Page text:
We subscribe to the myth of complete symmetry in governance systems across India. The British, Sardar Patel and todays “eliterati” believe this is a good thing leading to uniformity in development opportunities, thought and circumstance. The unpleasant fact is that this not a good model for a country the plurality and size of India. Unity yes but only through diversity. Till now the “diversity” permitted to us by the State has been of language, religion, culture and caste. Sardar Patel’s view of a “steel frame” and common governance systems, as a necessary skeleton for diversity is no longer critical. The Durga Shakti case is yet another illustration of the potential for conflict with overlapping functions between the center and the state. Delhi simply does too much and often it meddles in a biased manner…. turning a blind eye to the misdemenours of its own party at the state level. Delhi needs to give up power and responsibility to the state government, which must in turn devolve powers and finance to block and village panchayats. The central government must (a) devolve more finances to states for developing their own schemes and priorities (b) merge the IAS, IPS and Indian Forest Service, since they are no longer needed to “bind” the country together, with the parallel cadres in each state, We have other and better “binders” in place. The glue for making India a “sticky” concept is the political parties; the private sector and empowered citizens. All these drivers of unity are already kicking in. Many may apprehend that the withdrawal of central remote management of the state government will mean more corruption and mismanagement in the states. This is a myth. Through all the 20 years of Lalau’s rule the “bureaucratic steel frame” could do nothing to blunt his destructive disruption of institutions, the economy and the rule of law. The long periods of left rule in West Bengal and Kerala did not result in corruption or poor management. Better then to let the states manage their matters in their own way. Devolve all funds to them except the 40% needed for defense and diplomacy; federal security; fiscal management; financial sector regulation; network backbone development (grid connectivity; inter operability in telecom; rail track development and management; civil aviation facility regulation; interstate roads etc); space and atomic energy. Currently the central government keeps 70% and devolves the rest to states. It is moot whether inequality across states would increase, beyond what it already is today (per capita income in Bihar is less than 25% of Maharashtra and Harayana), if this ratio is reversed. Higher fiscal resources for state governments could lead to better cash flow for projects and higher growth and better social development, aligned to the needs of the states. More importantly, the discretion with Delhi to bend finance to politics will diminish and states will be responsible for what they decide. China devolves around 75% of its central revenue collection to states. Of course with the Party in control everywhere it does not need to play fiscal politics, in the manner that Delhi does, to remain relevant. Also China is not as plural as India. Admittedly these differences are real but more than six decades after independence the only sustainable way to hang together is to acknowledge diversity and cater to it, rather than continue with the tired template of uniform governance systems for development.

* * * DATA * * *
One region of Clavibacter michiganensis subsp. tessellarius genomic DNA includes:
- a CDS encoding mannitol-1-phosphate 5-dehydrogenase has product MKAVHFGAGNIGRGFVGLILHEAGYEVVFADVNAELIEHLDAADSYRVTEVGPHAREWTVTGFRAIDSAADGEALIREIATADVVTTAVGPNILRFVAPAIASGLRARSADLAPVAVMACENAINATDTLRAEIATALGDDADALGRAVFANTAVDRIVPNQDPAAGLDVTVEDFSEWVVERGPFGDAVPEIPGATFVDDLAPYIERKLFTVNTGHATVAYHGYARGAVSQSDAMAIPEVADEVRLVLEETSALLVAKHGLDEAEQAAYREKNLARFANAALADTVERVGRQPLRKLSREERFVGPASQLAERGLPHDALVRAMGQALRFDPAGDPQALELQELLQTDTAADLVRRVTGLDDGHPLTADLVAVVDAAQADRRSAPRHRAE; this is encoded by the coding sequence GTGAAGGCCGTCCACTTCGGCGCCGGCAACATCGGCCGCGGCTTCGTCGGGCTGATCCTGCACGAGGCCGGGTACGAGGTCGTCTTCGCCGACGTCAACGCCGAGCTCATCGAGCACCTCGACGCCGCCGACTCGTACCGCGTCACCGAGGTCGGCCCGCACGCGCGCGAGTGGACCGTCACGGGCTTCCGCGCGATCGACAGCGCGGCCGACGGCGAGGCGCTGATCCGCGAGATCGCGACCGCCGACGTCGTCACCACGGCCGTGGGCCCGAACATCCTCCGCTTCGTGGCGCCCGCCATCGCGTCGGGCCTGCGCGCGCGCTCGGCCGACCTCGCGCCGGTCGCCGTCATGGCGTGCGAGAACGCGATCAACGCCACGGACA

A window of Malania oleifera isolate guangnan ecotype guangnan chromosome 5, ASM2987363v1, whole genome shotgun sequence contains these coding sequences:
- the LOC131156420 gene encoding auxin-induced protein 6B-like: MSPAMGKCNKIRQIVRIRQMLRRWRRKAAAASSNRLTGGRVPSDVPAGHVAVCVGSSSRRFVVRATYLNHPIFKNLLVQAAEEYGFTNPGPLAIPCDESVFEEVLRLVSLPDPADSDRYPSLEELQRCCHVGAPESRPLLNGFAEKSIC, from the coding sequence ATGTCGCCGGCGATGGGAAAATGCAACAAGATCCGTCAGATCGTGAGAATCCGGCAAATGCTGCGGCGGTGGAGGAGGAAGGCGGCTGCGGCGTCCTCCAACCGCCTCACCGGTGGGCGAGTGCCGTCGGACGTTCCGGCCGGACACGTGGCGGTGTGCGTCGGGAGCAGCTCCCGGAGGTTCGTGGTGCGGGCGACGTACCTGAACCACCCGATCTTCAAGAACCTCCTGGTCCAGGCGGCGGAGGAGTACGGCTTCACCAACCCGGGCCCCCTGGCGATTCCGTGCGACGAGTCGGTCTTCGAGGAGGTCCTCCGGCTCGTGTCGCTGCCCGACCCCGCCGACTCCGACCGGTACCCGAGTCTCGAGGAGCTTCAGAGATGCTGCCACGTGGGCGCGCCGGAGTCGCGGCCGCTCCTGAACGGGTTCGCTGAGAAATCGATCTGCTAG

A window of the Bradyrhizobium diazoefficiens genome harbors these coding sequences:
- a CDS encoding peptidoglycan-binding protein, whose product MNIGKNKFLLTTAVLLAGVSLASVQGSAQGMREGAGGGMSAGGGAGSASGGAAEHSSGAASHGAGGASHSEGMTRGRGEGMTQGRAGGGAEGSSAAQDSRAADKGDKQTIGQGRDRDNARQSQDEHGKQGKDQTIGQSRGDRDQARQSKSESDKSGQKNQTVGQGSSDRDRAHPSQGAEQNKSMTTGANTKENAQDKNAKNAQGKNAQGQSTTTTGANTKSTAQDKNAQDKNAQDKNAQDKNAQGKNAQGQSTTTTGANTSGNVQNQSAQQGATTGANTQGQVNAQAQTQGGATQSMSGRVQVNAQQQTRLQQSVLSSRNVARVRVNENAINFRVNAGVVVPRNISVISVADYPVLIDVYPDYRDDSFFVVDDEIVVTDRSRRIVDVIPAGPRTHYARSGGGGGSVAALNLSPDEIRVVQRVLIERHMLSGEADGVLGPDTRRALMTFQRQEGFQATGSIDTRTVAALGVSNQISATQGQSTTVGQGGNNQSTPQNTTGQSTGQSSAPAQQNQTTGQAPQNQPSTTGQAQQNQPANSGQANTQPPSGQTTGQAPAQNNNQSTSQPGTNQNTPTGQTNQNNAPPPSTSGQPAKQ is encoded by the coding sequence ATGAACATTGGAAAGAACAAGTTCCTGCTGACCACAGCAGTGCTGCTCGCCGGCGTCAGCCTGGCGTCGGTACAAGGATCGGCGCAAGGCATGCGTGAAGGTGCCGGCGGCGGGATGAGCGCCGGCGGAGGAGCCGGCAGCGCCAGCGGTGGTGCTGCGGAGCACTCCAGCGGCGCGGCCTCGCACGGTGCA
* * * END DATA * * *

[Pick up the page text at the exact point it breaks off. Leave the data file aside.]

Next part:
Published by Sanjeev Ahluwalia
Sanjeev S. Ahluwalia is currently Advisor, Observer Research Foundation, New Delhi and an independent consultant with core skills in economic regulation, institutional development, decentralization, public sector performance management and governance. He is an Honorary Member of the TERI Advisory Board and a Honorary Member of the CIRC Management Committee. He was a Senior Specialist with the Africa Poverty Reduction and Economic Management network of the World Bank for over seven years, 2005-2013. He has over a decade of experience at the national level in the Ministry of Finance, Government of India as Joint Secretary, Disinvestment from 2002 to 2005 and earlier in the Department of Economic Affairs in commercial debt management and Asian Development Bank financed projects and trade development with East Asia in the Ministry of Commerce. He was also the first Secretary of the Central Electricity Regulatory Commission from 1999 to 2000. He worked in TERI as a Senior Fellow from 1995 to 1998 in the areas of governance and regulation of the electricity sector and institutional development for renewable energy growth. Previously he served the Government of Uttar Pradesh, India in various capacities at the District and State level from 1980 onwards as a member of the Indian Administrative Service. His last job was as Secretary Finance (Expenditure management) Government of UP from 2001 to 2002. He has a Masters in Economic Policy Management from Columbia University, New York; a post graduate Diploma in Financial Management from the Faculty of Management Studies, Delhi University and a Masters in History from St. Stephens College, Delhi. View all posts by Sanjeev Ahluwalia